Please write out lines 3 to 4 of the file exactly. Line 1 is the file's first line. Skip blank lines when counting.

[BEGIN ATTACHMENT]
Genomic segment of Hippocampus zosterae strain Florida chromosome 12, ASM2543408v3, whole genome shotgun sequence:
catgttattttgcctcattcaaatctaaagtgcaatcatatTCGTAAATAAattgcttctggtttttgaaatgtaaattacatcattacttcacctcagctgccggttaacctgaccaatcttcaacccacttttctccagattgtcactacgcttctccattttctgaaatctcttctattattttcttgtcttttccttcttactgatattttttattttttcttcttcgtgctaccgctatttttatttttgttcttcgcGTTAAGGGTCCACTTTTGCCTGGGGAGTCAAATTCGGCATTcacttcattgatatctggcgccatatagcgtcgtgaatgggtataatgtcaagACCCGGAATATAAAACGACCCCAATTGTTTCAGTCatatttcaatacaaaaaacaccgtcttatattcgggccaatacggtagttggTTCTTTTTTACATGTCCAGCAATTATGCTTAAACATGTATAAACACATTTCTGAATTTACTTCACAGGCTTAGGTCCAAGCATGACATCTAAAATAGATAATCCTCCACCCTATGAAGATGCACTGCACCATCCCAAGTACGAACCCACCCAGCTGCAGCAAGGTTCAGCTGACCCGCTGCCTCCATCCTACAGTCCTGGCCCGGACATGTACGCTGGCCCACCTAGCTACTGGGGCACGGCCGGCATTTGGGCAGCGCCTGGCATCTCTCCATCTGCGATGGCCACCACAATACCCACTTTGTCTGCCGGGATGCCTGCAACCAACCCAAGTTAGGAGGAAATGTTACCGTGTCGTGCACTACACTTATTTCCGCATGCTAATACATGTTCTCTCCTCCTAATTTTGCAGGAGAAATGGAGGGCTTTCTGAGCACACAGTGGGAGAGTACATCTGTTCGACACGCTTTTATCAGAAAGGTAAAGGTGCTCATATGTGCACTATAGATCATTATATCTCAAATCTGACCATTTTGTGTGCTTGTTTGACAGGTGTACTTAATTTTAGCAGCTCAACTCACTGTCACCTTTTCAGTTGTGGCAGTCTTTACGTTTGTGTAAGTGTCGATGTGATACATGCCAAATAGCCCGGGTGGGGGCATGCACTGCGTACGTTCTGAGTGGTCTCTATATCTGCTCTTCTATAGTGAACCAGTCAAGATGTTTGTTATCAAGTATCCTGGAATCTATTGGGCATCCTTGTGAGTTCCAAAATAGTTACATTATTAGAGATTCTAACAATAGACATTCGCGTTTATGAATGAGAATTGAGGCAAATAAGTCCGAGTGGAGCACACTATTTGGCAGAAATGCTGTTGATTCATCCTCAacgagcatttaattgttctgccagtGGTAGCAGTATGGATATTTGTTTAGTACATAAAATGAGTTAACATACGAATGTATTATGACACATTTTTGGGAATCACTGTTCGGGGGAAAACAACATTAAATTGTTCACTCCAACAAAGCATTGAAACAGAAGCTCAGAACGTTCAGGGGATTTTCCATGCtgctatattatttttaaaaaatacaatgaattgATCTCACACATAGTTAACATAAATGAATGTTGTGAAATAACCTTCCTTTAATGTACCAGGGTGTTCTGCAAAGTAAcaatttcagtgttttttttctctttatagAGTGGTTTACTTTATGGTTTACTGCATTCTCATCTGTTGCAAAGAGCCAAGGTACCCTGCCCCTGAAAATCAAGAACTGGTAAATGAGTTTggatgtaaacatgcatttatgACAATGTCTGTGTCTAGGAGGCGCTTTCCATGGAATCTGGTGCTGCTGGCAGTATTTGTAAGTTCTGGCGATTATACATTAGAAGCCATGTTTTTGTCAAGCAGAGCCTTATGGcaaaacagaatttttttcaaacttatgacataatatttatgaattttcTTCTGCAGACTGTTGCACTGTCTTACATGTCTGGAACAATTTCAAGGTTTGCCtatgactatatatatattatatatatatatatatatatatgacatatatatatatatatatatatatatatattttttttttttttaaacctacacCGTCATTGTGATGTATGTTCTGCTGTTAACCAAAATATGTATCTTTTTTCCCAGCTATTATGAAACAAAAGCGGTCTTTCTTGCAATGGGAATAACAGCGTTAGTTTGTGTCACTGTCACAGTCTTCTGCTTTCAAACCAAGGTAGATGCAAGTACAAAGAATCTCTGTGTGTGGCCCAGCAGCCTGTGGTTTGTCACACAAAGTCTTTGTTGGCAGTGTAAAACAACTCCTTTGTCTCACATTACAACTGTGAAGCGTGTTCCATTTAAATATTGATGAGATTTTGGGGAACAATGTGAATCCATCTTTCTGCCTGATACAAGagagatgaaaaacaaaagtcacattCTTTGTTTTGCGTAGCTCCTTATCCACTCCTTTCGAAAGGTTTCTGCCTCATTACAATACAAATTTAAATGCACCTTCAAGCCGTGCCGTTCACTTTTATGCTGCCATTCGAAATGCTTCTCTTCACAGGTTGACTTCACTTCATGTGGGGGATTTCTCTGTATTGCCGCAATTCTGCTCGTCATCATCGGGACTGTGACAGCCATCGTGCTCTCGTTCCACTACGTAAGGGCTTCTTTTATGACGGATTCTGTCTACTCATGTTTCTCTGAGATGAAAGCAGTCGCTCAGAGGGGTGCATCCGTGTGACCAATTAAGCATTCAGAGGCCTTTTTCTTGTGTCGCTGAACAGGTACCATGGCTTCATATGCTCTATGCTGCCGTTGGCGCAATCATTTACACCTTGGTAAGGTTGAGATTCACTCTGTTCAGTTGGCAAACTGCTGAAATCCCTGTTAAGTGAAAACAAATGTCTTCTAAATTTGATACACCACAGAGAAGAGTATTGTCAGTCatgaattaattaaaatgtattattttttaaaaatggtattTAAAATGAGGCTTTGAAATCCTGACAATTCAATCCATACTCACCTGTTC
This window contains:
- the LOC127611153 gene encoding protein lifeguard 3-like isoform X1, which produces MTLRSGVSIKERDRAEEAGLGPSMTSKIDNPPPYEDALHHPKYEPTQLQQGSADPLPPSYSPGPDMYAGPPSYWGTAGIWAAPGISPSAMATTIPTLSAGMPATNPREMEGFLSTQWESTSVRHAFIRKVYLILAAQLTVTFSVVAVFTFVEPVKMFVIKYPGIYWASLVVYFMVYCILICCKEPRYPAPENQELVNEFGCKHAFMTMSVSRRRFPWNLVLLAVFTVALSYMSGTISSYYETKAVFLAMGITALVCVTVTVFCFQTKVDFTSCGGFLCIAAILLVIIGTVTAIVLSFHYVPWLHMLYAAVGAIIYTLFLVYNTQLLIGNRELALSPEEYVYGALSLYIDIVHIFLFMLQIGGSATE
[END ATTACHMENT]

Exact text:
This window contains:
- the LOC127611153 gene encoding protein lifeguard 3-like isoform X1, which produces MTLRSGVSIKERDRAEEAGLGPSMTSKIDNPPPYEDALHHPKYEPTQLQQGSADPLPPSYSPGPDMYAGPPSYWGTAGIWAAPGISPSAMATTIPTLSAGMPATNPREMEGFLSTQWESTSVRHAFIRKVYLILAAQLTVTFSVVAVFTFVEPVKMFVIKYPGIYWASLVVYFMVYCILICCKEPRYPAPENQELVNEFGCKHAFMTMSVSRRRFPWNLVLLAVFTVALSYMSGTISSYYETKAVFLAMGITALVCVTVTVFCFQTKVDFTSCGGFLCIAAILLVIIGTVTAIVLSFHYVPWLHMLYAAVGAIIYTLFLVYNTQLLIGNRELALSPEEYVYGALSLYIDIVHIFLFMLQIGGSATE